Wednesday, September 14, 2005

Becoming a Pacific nation

Last week, I read a column by Colin James in the Herald which put its finger on the reason why race is such a big issue in this election campaign: the Pacificisation of New Zealand:

Maori culture, supplemented by Pacific Polynesian culture, has begun over the past five years to alter "mainstream" culture and the way we live our lives.

We are moving beyond the tokenism of the past 160 years. The new All Blacks' haka - which could do with an English phrase or two to be truly "national" - is a prime example.

This transformation is still in the very early stages, and in any case will modify, not blanket out, European cultural traditions and ways of life. But over the next 25 years, in part driven by demographics, it will make us a Pacific nation, not just dwellers in the Pacific - it will Pacific-ate us.

Don Brash's reaction, and that of the culturally insecure dead white males he is appealing to, is outright denial. Faced with a strong Maori culture and growing Maori political power, they want to expunge both from public life. But their desperate attempt to fight this rising tide isn't going to be any more successful than Canute's. You simply can't fight demographics. Instead, what's at stake is not whether we will become a Pacific nation, but the character of that nation, and the relationship between its different cultures - whether we live together in harmony, or are divided by anger, bitterness, and inequality.

It's a point also made by VUW's Dr Jon Johansson. Since the beginning of the campaign, he has been warning us that National's race and Treaty policies are a recipe for racial strife. Unfortunately he's mostly been saying it in tiny soundbites while being a political commentator for One News and Agenda, but today he lays it all out in a guest column on Public Address:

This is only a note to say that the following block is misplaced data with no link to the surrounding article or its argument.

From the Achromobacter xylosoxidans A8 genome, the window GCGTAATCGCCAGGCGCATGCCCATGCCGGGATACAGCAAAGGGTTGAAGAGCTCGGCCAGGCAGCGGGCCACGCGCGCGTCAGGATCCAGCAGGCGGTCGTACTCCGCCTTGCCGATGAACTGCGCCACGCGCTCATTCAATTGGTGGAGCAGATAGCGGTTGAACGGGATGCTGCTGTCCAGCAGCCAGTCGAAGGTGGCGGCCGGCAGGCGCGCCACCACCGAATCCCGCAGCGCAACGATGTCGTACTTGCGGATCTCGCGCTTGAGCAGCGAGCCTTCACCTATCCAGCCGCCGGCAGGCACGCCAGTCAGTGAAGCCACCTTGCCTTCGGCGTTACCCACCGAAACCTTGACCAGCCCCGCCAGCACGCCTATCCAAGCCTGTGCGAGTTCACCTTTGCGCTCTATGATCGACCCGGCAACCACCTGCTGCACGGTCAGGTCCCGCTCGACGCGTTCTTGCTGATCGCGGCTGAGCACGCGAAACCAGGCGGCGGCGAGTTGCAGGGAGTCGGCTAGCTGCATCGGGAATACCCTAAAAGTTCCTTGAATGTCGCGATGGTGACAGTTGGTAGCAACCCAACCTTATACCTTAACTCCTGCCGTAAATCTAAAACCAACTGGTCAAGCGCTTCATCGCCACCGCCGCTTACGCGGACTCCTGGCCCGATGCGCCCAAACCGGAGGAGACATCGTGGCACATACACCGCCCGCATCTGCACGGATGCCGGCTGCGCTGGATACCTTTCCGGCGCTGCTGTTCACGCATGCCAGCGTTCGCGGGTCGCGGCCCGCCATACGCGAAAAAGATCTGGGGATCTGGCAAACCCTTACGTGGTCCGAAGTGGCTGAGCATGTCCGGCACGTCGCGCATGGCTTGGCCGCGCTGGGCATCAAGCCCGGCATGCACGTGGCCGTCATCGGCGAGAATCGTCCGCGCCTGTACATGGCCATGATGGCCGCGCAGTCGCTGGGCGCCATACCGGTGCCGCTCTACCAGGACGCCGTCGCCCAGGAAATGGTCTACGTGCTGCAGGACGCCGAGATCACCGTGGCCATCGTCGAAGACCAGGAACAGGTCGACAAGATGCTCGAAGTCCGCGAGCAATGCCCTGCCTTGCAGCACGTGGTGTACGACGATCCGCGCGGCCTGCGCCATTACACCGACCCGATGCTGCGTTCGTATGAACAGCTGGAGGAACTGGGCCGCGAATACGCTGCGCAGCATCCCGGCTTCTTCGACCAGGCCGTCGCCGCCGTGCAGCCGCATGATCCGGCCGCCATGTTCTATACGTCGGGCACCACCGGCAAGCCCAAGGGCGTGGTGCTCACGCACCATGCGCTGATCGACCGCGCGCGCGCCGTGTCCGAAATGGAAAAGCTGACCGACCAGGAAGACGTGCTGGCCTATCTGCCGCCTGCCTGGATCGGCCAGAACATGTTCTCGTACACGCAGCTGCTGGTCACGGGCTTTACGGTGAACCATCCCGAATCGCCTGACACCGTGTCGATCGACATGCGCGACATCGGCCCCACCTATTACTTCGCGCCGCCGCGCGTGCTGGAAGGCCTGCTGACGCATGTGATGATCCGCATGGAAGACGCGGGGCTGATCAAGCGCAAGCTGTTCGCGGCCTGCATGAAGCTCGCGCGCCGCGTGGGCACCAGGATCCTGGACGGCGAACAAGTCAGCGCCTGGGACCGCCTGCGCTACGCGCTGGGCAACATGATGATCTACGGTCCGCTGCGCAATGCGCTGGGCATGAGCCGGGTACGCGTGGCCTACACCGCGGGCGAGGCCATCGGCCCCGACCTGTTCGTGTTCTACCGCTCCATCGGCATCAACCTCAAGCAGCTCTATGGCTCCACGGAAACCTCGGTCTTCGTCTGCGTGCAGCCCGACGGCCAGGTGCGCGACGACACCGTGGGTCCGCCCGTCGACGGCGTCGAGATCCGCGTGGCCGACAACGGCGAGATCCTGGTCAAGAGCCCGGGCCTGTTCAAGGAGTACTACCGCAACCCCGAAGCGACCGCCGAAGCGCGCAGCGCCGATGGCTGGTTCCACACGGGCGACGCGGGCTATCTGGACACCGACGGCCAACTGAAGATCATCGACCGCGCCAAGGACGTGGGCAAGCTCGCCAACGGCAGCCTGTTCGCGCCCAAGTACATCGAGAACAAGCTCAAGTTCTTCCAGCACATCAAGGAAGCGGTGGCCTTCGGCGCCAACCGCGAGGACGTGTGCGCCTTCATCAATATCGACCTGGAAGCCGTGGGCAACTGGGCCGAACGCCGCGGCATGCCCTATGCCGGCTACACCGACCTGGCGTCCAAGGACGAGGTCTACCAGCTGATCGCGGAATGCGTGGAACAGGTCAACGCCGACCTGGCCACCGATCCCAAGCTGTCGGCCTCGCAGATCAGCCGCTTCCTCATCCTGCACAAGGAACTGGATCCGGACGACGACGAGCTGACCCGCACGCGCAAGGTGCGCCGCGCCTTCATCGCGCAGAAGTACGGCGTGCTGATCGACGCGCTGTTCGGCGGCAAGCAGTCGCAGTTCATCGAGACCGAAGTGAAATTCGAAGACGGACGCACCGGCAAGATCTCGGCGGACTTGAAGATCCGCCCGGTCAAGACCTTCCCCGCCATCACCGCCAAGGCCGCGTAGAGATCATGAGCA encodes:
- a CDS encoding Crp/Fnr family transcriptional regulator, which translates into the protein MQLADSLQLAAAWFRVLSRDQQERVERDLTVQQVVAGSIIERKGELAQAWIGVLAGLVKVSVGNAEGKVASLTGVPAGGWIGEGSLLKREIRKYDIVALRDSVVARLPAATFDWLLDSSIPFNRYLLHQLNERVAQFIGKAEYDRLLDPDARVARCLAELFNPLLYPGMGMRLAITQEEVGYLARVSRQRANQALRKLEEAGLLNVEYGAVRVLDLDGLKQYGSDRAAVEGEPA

National's commitment to remove the Maori seats with white votes is only one aspect of its policy that could herald in a reaction from Maori that tears at the very fabric of our social cohesiveness. A colleague of mine calls it 'path dependency'. That is, when one reaches a forking point and decides to embark on a new path, try as one might, one can never return to the original point of intersection again if things turn pear-shaped because the new landscape is forever changed. There's no going back.

And that has been my primary concern throughout this campaign. What is the impact on the social cohesion of our country if National's policy is fully implemented? Dr Brash has never addressed this crucial question other than to say that some Maori have e-mailed him with their support. That, from a potential Prime Minister, is simply not good enough. If National's wider policy is implemented, might not some moderate Maori be radicalised? What about the radical element that already exists? How might they react? We must know the answers to these questions otherwise we are taking a giant leap into the unknown with no ability to return to a path that is, if not perfect, at least one underpinned by a basic decency.

There's more there, and its well worth reading.

What really pisses me off about all this is that that harmonious future is clearly in reach. The government is finally meeting its obligation to ensure that Maori are full participants in our nation, historical grievances are on the verge of being settled for good, and most of all, Maori culture is valued and held in high esteem by the young. We're getting there - and it may all be poisoned by a colossal act of generational selfishness by a bunch of dead white males who want to roll back the clock. They are going to fuck up our future - again - just so they can live out their last remaining years in the delusion that nothing has changed and everything is exactly as it was when they grew up. And it will be us, rather than them, who end up paying the price.